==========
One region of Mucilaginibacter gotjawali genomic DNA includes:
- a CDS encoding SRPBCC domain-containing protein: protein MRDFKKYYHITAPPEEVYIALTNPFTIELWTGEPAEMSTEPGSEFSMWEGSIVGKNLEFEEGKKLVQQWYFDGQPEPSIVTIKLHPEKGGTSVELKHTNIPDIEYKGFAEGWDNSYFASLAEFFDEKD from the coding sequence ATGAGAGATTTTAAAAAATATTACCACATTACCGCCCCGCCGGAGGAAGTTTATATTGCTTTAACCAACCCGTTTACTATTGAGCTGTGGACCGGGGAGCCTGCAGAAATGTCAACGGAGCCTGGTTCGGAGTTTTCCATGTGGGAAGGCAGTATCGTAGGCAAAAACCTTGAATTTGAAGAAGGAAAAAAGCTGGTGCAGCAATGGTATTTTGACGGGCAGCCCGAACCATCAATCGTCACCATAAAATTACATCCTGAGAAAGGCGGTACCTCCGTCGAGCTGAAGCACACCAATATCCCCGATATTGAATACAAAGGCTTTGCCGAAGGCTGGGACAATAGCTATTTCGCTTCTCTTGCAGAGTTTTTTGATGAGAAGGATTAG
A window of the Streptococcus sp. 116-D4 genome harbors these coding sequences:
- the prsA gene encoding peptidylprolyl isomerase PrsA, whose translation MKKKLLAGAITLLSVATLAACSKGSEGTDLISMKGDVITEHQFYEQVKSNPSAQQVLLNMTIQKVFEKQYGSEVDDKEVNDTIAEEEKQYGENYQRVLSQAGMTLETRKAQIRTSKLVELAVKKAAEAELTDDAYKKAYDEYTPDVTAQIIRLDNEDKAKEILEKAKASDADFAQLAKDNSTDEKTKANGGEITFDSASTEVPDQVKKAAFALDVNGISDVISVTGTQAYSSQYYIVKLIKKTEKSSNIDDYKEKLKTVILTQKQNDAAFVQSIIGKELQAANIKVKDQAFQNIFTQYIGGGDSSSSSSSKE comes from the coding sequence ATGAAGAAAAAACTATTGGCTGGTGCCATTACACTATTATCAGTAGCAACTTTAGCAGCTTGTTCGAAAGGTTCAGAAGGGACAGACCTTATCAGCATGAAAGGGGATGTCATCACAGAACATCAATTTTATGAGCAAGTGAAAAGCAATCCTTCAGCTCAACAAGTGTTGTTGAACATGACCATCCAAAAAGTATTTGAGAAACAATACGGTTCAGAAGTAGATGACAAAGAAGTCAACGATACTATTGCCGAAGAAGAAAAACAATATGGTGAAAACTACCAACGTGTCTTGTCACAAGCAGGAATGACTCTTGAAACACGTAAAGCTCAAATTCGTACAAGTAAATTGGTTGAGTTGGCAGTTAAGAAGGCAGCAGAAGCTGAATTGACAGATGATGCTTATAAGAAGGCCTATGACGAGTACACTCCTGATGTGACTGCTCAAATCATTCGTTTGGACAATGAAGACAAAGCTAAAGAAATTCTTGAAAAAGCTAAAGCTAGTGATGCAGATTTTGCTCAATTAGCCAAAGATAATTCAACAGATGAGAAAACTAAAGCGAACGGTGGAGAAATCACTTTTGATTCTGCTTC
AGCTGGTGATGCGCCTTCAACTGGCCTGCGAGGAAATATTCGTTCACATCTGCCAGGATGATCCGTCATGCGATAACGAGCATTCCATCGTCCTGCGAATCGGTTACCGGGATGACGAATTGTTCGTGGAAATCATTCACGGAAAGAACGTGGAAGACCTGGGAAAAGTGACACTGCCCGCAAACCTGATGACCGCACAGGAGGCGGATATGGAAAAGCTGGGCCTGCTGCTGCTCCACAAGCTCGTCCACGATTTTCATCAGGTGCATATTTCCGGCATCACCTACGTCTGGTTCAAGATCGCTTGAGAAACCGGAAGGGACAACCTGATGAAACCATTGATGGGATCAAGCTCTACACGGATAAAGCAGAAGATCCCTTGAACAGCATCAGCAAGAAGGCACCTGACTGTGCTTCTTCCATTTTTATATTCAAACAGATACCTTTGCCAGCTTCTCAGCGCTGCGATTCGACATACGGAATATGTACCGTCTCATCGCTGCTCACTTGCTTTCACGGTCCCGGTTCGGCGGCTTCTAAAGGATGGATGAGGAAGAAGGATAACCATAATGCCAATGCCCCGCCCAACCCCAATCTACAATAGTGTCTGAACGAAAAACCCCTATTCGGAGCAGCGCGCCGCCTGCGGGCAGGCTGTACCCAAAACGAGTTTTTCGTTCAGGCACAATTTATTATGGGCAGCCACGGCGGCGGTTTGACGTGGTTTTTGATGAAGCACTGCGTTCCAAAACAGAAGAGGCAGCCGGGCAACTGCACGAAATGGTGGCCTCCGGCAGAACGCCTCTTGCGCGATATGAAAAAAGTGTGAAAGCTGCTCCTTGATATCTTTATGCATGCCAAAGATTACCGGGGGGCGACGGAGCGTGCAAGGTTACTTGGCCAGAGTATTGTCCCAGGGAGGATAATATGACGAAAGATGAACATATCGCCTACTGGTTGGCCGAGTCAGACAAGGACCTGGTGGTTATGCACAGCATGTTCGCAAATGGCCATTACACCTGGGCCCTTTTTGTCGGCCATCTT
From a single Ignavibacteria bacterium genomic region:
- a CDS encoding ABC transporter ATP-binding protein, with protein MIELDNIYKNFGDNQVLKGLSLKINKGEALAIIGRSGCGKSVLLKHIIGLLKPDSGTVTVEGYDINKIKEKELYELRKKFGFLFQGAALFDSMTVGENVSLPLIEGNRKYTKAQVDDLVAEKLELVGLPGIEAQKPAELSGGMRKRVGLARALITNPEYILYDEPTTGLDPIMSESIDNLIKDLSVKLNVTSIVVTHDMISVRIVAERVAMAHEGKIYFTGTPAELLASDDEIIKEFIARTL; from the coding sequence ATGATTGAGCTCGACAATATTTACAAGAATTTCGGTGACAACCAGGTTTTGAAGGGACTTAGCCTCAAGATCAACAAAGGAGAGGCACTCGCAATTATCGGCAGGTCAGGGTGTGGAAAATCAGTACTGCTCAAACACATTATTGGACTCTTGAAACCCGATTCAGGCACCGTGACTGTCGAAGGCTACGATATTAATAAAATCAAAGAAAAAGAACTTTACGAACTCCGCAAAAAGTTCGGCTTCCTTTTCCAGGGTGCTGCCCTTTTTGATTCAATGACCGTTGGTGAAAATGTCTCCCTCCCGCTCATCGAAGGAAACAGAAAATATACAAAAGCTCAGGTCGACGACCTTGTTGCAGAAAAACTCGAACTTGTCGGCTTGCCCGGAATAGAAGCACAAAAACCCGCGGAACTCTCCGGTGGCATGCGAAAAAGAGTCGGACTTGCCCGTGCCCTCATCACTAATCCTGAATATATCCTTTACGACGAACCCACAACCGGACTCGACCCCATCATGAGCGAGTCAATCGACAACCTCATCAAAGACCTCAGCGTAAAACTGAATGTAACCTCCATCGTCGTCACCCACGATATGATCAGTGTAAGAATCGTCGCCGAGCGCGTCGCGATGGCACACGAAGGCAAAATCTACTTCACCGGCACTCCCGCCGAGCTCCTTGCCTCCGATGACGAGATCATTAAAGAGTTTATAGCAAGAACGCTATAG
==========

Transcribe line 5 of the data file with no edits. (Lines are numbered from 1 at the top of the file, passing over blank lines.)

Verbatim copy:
AGCTGGTGATGCGCCTTCAACTGGCCTGCGAGGAAATATTCGTTCACATCTGCCAGGATGATCCGTCATGCGATAACGAGCATTCCATCGTCCTGCGAATCGGTTACCGGGATGACGAATTGTTCGTGGAAATCATTCACGGAAAGAACGTGGAAGACCTGGGAAAAGTGACACTGCCCGCAAACCTGATGACCGCACAGGAGGCGGATATGGAAAAGCTGGGCCTGCTGCTGCTCCACAAGCTCGTCCACGATTTTCATCAGGTGCATATTTCCGGCATCACCTACGTCTGGTTCAAGATCGCTTGAGAAACCGGAAGGGACAACCTGATGAAACCATTGATGGGATCAAGCTCTACACGGATAAAGCAGAAGATCCCTTGAACAGCATCAGCAAGAAGGCACCTGACTGTGCTTCTTCCATTTTTATATTCAAACAGATACCTTTGCCAGCTTCTCAGCGCTGCGATTCGACATACGGAATATGTACCGTCTCATCGCTGCTCACTTGCTTTCACGGTCCCGGTTCGGCGGCTTCTAAAGGATGGATGAGGAAGAAGGATAACCATAATGCCAATGCCCCGCCCAACCCCAATCTACAATAGTGTCTGAACGAAAAACCCCTATTCGGAGCAGCGCGCCGCCTGCGGGCAGGCTGTACCCAAAACGAGTTTTTCGTTCAGGCACAATTTATTATGGGCAGCCACGGCGGCGGTTTGACGTGGTTTTTGATGAAGCACTGCGTTCCAAAACAGAAGAGGCAGCCGGGCAACTGCACGAAATGGTGGCCTCCGGCAGAACGCCTCTTGCGCGATATGAAAAAAGTGTGAAAGCTGCTCCTTGATATCTTTATGCATGCCAAAGATTACCGGGGGGCGACGGAGCGTGCAAGGTTACTTGGCCAGAGTATTGTCCCAGGGAGGATAATATGACGAAAGATGAACATATCGCCTACTGGTTGGCCGAGTCAGACAAGGACCTGGTGGTTATGCACAGCATGTTCGCAAATGGCCATTACACCTGGGCCCTTTTTGTCGGCCATCTT